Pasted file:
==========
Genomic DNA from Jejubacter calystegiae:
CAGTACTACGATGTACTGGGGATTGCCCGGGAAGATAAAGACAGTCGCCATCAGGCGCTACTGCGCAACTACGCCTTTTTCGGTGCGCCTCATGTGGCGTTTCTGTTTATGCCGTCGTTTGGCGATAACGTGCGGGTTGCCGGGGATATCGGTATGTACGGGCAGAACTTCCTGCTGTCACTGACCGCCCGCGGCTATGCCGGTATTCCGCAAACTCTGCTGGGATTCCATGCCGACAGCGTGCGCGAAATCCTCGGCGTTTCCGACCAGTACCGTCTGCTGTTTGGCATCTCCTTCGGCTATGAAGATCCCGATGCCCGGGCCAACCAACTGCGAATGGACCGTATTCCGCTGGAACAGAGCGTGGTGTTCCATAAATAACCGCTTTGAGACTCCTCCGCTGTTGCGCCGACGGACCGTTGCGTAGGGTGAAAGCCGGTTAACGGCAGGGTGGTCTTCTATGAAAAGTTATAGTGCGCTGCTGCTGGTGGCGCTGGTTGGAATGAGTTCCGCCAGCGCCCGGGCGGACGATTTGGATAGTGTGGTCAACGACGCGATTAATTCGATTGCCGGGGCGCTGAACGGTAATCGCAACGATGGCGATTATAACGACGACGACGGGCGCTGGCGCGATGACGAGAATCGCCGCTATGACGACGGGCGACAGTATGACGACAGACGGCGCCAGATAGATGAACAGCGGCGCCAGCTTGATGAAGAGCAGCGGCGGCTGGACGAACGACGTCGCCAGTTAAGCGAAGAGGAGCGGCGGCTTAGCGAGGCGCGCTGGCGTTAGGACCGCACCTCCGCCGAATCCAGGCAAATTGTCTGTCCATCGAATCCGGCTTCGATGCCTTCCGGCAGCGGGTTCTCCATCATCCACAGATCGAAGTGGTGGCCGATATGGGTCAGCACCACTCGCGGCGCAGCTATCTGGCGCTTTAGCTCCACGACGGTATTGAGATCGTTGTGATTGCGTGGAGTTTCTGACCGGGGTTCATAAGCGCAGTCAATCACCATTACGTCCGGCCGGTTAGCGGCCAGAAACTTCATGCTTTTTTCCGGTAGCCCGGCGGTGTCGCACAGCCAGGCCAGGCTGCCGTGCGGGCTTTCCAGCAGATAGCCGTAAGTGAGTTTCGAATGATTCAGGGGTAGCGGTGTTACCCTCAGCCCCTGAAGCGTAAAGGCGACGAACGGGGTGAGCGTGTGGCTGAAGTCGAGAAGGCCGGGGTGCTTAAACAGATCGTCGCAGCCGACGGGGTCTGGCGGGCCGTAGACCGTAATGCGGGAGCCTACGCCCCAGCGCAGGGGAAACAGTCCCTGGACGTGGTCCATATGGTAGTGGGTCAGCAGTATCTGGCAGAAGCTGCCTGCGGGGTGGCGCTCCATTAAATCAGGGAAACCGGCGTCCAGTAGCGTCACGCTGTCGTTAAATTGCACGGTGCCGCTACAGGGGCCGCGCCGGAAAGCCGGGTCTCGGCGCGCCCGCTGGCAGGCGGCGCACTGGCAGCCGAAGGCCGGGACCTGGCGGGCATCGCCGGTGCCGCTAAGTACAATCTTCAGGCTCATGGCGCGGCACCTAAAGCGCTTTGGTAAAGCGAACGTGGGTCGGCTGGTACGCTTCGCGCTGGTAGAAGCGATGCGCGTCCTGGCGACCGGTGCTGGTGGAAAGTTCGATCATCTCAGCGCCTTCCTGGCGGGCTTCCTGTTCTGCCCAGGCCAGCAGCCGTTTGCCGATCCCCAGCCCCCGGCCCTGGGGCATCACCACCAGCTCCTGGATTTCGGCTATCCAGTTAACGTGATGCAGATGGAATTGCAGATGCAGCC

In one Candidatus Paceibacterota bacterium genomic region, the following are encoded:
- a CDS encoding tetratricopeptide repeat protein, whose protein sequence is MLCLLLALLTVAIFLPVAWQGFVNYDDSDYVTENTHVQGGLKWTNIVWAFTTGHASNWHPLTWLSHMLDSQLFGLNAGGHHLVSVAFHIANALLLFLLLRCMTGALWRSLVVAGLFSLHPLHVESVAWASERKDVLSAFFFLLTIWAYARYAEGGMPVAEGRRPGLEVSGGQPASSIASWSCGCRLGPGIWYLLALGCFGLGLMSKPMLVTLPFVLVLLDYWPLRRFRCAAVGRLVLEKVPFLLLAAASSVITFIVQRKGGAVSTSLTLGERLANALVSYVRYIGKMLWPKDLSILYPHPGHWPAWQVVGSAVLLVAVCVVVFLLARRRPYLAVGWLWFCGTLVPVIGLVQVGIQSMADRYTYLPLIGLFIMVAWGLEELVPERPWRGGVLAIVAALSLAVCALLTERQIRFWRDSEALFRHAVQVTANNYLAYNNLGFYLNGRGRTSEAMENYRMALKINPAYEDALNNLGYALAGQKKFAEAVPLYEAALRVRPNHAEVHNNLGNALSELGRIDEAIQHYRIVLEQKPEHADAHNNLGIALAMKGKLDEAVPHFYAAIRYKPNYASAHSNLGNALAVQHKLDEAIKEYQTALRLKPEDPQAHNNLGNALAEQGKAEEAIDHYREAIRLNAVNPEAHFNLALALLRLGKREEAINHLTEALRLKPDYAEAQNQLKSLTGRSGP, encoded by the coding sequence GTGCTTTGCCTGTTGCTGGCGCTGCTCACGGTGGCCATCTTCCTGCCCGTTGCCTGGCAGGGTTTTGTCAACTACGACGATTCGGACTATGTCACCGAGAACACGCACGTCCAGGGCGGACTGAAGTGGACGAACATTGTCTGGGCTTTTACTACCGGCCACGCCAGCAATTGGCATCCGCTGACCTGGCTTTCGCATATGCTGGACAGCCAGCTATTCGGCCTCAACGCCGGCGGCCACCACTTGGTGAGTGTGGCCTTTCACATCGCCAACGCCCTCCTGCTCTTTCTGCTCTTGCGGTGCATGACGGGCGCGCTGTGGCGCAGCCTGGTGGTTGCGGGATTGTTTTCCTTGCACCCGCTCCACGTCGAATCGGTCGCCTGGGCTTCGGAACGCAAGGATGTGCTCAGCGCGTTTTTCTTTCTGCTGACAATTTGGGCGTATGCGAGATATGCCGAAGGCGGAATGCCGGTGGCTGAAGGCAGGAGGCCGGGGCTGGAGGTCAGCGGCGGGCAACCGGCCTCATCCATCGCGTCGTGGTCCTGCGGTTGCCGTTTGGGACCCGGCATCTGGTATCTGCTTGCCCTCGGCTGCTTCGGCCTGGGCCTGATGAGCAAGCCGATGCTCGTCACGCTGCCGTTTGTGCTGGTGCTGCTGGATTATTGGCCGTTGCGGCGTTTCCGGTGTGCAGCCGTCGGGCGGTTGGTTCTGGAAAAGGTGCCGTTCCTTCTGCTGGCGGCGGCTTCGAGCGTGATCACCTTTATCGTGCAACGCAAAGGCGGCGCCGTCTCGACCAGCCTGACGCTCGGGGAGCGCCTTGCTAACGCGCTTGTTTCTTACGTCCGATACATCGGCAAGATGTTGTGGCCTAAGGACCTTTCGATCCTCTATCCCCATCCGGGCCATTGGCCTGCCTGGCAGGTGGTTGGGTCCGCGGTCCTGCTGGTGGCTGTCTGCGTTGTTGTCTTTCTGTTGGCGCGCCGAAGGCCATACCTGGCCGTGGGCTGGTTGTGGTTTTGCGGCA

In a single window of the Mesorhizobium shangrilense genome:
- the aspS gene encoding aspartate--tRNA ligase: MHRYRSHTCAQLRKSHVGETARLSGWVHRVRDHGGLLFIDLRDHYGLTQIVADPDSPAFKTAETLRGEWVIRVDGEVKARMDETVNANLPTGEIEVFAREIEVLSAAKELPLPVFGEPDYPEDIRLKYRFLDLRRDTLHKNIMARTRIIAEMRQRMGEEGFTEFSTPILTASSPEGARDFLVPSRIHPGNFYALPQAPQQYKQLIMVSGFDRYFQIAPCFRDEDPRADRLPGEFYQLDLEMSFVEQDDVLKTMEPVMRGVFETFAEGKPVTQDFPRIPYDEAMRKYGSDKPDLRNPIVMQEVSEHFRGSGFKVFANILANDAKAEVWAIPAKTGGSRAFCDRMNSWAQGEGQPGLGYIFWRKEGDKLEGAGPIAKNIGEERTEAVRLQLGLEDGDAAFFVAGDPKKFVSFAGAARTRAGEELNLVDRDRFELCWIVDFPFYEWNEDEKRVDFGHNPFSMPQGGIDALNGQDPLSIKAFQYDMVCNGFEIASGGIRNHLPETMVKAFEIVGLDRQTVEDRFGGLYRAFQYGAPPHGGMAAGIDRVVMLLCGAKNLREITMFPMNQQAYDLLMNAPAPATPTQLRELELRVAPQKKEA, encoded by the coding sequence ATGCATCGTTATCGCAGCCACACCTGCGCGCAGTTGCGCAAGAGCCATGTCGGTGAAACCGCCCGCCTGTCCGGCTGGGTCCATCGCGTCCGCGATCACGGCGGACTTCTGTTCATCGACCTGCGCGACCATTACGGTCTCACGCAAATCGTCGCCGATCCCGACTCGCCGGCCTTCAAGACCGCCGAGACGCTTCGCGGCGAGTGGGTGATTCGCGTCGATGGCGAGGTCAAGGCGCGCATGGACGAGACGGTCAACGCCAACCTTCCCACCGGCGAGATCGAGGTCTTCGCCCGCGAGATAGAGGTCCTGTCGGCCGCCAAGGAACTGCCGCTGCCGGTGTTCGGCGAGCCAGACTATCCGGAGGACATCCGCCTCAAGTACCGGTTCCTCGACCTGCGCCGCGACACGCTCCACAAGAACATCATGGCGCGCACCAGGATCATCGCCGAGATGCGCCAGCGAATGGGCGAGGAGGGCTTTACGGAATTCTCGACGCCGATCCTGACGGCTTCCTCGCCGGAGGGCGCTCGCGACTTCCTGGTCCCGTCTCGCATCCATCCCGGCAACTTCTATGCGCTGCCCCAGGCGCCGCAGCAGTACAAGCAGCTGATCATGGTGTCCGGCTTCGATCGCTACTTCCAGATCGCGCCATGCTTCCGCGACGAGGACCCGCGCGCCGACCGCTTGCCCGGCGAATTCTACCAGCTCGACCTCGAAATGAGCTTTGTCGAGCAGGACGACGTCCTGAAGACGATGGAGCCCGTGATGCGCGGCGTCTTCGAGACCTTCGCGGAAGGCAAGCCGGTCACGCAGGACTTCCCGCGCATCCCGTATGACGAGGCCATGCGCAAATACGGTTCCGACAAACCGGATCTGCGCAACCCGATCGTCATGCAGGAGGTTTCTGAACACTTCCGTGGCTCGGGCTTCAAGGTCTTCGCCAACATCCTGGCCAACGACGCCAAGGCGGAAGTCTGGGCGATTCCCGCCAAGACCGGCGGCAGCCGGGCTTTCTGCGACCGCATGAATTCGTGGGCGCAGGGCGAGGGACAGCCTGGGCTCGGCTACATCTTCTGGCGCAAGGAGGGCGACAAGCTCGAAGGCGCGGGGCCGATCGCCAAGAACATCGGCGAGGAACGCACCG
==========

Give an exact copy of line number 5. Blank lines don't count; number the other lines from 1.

In a single window of the Mesorhizobium shangrilense genome: